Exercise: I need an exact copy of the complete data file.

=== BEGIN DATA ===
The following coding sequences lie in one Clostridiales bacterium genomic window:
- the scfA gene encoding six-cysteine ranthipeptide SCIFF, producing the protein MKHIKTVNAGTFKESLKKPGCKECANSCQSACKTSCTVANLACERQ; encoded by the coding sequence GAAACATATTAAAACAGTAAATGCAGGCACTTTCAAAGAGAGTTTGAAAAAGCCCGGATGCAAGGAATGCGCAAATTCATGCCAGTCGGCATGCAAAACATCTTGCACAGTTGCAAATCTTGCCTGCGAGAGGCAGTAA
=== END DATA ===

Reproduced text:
The following coding sequences lie in one Clostridiales bacterium genomic window:
- the scfA gene encoding six-cysteine ranthipeptide SCIFF, producing the protein MKHIKTVNAGTFKESLKKPGCKECANSCQSACKTSCTVANLACERQ; encoded by the coding sequence GAAACATATTAAAACAGTAAATGCAGGCACTTTCAAAGAGAGTTTGAAAAAGCCCGGATGCAAGGAATGCGCAAATTCATGCCAGTCGGCATGCAAAACATCTTGCACAGTTGCAAATCTTGCCTGCGAGAGGCAGTAA